The first in a series of Cookbooks sharing great foods from our magazine’s recipe collection, including many favorites from more than 18 years of foods that have appeared in the pages of Yadkin Valley Magazine. 126 black and white pages filled with a simple to make, delicious pound cake for every week of the year... from scratch, mixes and with a wide choice of toppings

52 Pounds and then some is available at these locations... Shiloh General Store, Hamptonville

Melody Stores, North Wilkesboro

Talley’s Flower Shop, King

Teresa’s Carousel Cafe, Wilkesboro

Dalton’s Crossing, King

Pilot International Gift Shop, Pilot Mountain

Mill Creek General Store, Mount Airy Yadkin Valley General Store, Elkin

12.95 plus tax


Clean, crisp and clear design Spiral bound lays flat for easy reference when using


ya dkin vall e ymagaz i ne. com

Mayberry Market & Souvenirs, Mount Airy

Aladdin’s Hallmark, Elkin

Whisper & Wings, Yadkinville

Lewisville Country Market, Lewisville

Something Special,North Wilkesboro

Dero’s, Clemmons

Wilkes Country Corner, North Wilkesboro

Polka Dots, Yadkinville

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Grandma’s Fruitcakes


It’s Spring at the Shops on

10th Street North Wilkesboro

WILKES COUNTRY CORNER 302 10th Street • Corner of 10th & C North Wilkesboro 336.990.0296 Monday - Saturday 10 to 5 appts available call (cell) 336.902.1233


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Antiques Crafts Artwork Gift Baskets Home Decor

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Molly, hospitality co-ordinator, always greets you with a smile!

Fabric, Thread, Buttons, Quilting Supplies, Classes Huge Selection of Fabrics Ms. Allie our Longarm Quilter 303 10th Street North Wilkesboro, North Carolina


Mon Tues Thurs Fri 10-5:30 Sat 10-1

The Pink Pair is a one-of-a kind boutique in historic Downtown North Wilkesboro. Owner Beth Bond, also a professional Interior Designer, hand selects all items with a passion for color, style and fun! The latest trends in apparel, accessories and home decor.

Come visit our happy shop... the joy is contagious. 309 10th Street, North Wilkesboro, NC 28659 336.818.2221 the

locally owned by

Beth Bond & Sebastian

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Tues.-Friday 11:00-5:30 Sat 11:30-3:30

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foodsandflavors~™ that was delicious! e Center Bistro It’s exciting…there’s something new at the Yadkin Cultural Arts building on Main Street in downtown Yadkinville. The Center Bistro is new and under the management of Jody Pounds.

Jody Pounds at The Center Bistro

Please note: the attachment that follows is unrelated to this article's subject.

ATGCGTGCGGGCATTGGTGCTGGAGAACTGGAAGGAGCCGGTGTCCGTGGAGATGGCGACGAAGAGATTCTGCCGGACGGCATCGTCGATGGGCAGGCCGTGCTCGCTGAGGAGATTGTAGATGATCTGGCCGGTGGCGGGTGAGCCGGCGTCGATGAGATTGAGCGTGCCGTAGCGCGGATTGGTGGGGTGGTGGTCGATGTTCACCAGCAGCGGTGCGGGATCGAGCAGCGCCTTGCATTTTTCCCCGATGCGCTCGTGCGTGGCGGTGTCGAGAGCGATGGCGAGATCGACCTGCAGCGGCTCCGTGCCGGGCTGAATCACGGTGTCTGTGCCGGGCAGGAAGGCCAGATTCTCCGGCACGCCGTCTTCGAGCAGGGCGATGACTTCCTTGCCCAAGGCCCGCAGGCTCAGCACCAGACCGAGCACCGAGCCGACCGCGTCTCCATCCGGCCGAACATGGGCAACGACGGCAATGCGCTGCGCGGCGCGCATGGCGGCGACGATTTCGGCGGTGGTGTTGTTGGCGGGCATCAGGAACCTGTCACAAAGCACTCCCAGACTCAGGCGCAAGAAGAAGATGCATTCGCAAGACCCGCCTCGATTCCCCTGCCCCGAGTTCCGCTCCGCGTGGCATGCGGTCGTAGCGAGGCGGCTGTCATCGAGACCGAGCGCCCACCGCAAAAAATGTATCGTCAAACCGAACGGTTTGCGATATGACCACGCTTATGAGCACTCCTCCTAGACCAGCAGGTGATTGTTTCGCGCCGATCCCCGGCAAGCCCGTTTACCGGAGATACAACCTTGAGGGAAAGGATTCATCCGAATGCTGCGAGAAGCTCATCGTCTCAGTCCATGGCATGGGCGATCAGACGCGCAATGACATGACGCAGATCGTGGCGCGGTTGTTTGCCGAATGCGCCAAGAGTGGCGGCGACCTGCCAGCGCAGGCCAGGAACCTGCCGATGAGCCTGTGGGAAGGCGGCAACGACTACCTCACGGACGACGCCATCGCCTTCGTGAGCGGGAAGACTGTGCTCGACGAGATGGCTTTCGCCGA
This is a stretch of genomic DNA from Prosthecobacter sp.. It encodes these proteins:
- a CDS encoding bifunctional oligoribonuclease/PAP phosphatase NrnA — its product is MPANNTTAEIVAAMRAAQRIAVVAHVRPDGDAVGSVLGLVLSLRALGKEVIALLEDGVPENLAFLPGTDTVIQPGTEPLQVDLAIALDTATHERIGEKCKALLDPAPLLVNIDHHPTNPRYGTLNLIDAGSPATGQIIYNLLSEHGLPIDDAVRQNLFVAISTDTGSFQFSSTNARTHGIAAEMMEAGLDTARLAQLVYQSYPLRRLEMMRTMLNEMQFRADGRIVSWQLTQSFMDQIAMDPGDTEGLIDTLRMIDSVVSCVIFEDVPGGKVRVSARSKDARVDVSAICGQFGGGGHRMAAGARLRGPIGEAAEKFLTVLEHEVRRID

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Now with table service and adventurous menu changes including a popular homemade veggie soup and daily specials, local wines, plus an enlarged local wine list and beer both domestic and craft...lunch and dinner become an experience. The lunch menu touts Small Plates of dips and hummus, Soup Pick Two, a 10 and under Kids’ Menu, Salads with housemade dressings and a Build Your Own Sandwich opportunity! There’s a Potato Pick Two and Specialty Sandwiches also. Be sure to ask your server about our speciality desserts. “Since coming on board as the new Food Services Director last July,” Jody says, “we have implemented many changes. We have brought in two talented chefs: Dalton Swaim and Wendy Davis. We have overhauled our menu and now offer three different menus. Our daily menu for the local business person along with a Friday night dinner menu which caters to our party crowd and a Saturday night dinner menu which caters to our theater crowd or offers an upscale dining opportunity. On Saturdays when there is not a show in the Willingham Theater, we will be offering diners a Sentimental Journey. This is where we offer upscale dining with soft, background music performed live, starting at 6p, by our very own crooner, Hunter Osborne.” The industrial ceiling and exposed vintage brick walls flank large windows that let in natural light during the day and set a romantic mood for dinner in the evening as well as an enticing view of the patio dining area, exterior landscaping and mural. Interior walls display some exquisite artwork to browse while waiting for your food. After you have eaten, walk down the hall to check out an Arts Council exhibit in the Welborn Gallery or take your tickets for a play or musical event in the Willingham Theater. John chose a Chicken Salad Sandwich on Sourdough with a side of potato salad and a dill pickle slice; I decided on the Spinach Salad with crumbled bacon, chopped hard-boiled egg, sliced button mushrooms and pickled red onion tossed in a warm bacon vinaigrette. “I am very aware that change is hard,” continued Jody, “The changes we have made were not made lightly and our end goal is threefold. First is to provide healthy lunch choices, second is to offer an evening of live entertainment featuring local artists and dinner. Third is to offer an opportunity to experience an evening of upscale dining here in the Yadkin Valley. yad kin valley ma gaz